Solar cells on a car are better than nothing, but without cooling of the cells they will DIE very quickly(2 years max).  This is a massive gimmick.  Don't kid yourself though.  60KWh battery pack when your car roof is 600W... for 5 hours a day plus a shoulder hour each side on average giving less power so call it ~6 hours. 

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On 7/6/2019 at 4:20 PM, Wastral said:

without cooling of the cells they will DIE very quickly(2 years max).

Interesting -didn't know that but would the car actually moving count as cooling or its gotta be some form of refrigeration??

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3 hours ago, markslawson said:

Interesting -didn't know that but would the car actually moving count as cooling or its gotta be some form of refrigeration??

Last I checked, black objects absorb IR/optical if the car is moving or not... 🙄

Rooftop solar are in sheets spaced OFF the roof and designed to have air gap creating a chimney keeping them much cooler so the cells do not oxidize as fast and die.  You can ameliorate this problem by MUCH superior sealing, using glass etc.  Any panel you buy with plastic front will degrade quickly, but give you excellent results at the beginning.  Those that last?  Use glass fronts and encase the entire back in glue etc.  Those small panels... do not have this usually.  Any of the flexible panels certainly do not have this and die VERY quickly.

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19 hours ago, Wastral said:

Last I checked, black objects absorb IR/optical if the car is moving or not... 🙄

Rooftop solar are in sheets spaced OFF the roof and designed to have air gap creating a chimney keeping them much cooler so the cells do not oxidize as fast and die.  You can ameliorate this problem by MUCH superior sealing, using glass etc.  Any panel you buy with plastic front will degrade quickly, but give you excellent results at the beginning.  Those that last?  Use glass fronts and encase the entire back in glue etc.  Those small panels... do not have this usually.  Any of the flexible panels certainly do not have this and die VERY quickly.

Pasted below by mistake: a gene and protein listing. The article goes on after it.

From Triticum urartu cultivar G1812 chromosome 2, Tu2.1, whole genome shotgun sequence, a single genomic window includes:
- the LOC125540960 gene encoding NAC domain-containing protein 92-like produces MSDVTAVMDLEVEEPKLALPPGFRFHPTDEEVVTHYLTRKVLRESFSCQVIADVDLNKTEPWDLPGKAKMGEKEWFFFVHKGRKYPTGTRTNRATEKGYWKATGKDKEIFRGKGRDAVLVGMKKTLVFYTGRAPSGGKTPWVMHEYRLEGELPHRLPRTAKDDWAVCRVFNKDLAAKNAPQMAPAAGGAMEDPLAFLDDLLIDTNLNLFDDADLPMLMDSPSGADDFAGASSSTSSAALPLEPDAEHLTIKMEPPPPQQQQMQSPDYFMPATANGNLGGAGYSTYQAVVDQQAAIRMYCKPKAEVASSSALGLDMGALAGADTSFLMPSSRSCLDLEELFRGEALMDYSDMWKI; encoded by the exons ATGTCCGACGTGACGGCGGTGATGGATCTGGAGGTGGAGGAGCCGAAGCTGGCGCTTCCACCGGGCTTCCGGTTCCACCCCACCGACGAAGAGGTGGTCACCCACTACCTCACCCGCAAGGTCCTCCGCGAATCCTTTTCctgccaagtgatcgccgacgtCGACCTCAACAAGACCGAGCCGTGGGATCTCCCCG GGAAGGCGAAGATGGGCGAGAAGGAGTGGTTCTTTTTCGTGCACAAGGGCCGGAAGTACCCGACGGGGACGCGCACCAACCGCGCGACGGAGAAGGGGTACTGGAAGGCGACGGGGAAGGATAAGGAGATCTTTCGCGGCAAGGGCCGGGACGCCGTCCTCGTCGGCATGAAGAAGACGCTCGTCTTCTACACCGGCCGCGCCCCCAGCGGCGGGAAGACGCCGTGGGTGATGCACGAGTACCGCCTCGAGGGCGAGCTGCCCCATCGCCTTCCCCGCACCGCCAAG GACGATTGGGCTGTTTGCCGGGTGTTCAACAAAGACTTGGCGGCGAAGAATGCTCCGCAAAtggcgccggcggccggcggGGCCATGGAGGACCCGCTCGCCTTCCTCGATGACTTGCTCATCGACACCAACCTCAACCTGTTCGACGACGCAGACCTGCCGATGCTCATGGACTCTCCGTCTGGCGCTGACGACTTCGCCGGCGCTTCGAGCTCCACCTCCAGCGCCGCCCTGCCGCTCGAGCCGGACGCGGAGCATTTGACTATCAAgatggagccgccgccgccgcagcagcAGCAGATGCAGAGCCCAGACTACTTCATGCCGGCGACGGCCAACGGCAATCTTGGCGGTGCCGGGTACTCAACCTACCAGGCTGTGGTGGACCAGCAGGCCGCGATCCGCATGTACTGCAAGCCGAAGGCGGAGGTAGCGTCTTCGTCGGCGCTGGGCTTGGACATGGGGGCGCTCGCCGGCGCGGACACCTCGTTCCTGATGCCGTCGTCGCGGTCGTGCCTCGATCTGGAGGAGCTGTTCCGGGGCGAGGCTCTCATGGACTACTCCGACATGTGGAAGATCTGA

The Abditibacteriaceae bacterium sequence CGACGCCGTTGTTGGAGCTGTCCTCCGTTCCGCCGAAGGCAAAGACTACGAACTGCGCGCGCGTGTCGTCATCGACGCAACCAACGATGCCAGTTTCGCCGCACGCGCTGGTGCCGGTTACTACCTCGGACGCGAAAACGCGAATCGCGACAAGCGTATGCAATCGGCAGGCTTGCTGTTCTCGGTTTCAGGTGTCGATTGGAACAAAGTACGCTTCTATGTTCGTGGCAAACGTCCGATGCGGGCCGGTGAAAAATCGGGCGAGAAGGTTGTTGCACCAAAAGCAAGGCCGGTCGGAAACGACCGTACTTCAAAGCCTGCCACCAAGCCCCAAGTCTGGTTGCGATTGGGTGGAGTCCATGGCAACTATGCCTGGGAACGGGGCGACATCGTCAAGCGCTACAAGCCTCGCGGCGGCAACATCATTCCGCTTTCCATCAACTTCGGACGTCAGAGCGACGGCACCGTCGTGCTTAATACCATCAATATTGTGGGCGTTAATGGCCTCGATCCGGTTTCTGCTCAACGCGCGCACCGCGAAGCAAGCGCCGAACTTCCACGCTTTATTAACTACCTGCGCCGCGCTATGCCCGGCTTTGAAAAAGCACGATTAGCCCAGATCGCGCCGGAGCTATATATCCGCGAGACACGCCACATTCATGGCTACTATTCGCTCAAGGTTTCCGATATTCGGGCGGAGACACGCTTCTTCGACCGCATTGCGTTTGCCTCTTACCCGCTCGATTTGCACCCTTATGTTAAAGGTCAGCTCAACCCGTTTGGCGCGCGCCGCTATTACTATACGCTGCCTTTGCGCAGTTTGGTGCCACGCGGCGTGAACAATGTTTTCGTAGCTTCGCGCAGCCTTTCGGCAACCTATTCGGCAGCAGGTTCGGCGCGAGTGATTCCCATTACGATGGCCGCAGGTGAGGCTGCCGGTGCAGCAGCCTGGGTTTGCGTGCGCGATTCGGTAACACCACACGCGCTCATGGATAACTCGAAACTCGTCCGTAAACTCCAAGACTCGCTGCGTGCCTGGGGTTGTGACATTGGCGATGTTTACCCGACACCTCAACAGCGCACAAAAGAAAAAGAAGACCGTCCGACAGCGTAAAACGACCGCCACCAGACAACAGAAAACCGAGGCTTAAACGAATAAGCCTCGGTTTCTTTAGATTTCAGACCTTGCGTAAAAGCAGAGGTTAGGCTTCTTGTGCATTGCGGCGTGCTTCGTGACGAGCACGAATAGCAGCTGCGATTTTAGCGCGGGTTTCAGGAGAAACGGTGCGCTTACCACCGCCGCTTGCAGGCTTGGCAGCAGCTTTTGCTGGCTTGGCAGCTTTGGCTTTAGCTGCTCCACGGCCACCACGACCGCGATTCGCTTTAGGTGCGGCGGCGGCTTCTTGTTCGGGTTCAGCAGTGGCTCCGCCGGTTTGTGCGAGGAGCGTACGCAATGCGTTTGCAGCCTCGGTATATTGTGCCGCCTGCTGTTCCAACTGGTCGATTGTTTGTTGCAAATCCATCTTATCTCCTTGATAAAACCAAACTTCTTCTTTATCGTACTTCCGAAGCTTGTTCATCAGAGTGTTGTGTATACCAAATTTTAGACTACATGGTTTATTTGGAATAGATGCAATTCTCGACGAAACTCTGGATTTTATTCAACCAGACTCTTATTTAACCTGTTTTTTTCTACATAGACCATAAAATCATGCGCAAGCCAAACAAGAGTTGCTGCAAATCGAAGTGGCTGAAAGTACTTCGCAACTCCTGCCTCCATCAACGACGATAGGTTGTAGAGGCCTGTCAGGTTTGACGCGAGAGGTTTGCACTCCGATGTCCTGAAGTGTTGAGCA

Very interesting - thankyou.. 

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6 minutes ago, markslawson said:

Very interesting - thankyou.. 

This was THE main problem with early panels.  They were not properly sealed so they allowed oxygen in and the solar cells oxidized and the panels died.  Newer designs, should you buy from a reputable manufacturer, have superior sealing and why they now give 20 year warranty for ~80% power output.  OF course what they do not say, is that superior sealing comes at a cost.  Hotter panels.  Hotter panels means lower efficiency of collecting power.   You can see this, if like me, you buy a flexible panel as its specs are awesome on paper.  More Power/square foot of space.  Of course they die... quickly.  😜

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(edited)

On 7/8/2019 at 7:33 PM, Wastral said:

This was THE main problem with early panels.  They were not properly sealed so they allowed oxygen in and the solar cells oxidized and the panels died.  Newer designs, should you buy from a reputable manufacturer, have superior sealing and why they now give 20 year warranty for ~80% power output.  OF course what they do not say, is that superior sealing comes at a cost.  Hotter panels.  Hotter panels means lower efficiency of collecting power.   You can see this, if like me, you buy a flexible panel as its specs are awesome on paper.  More Power/square foot of space.  Of course they die... quickly.  😜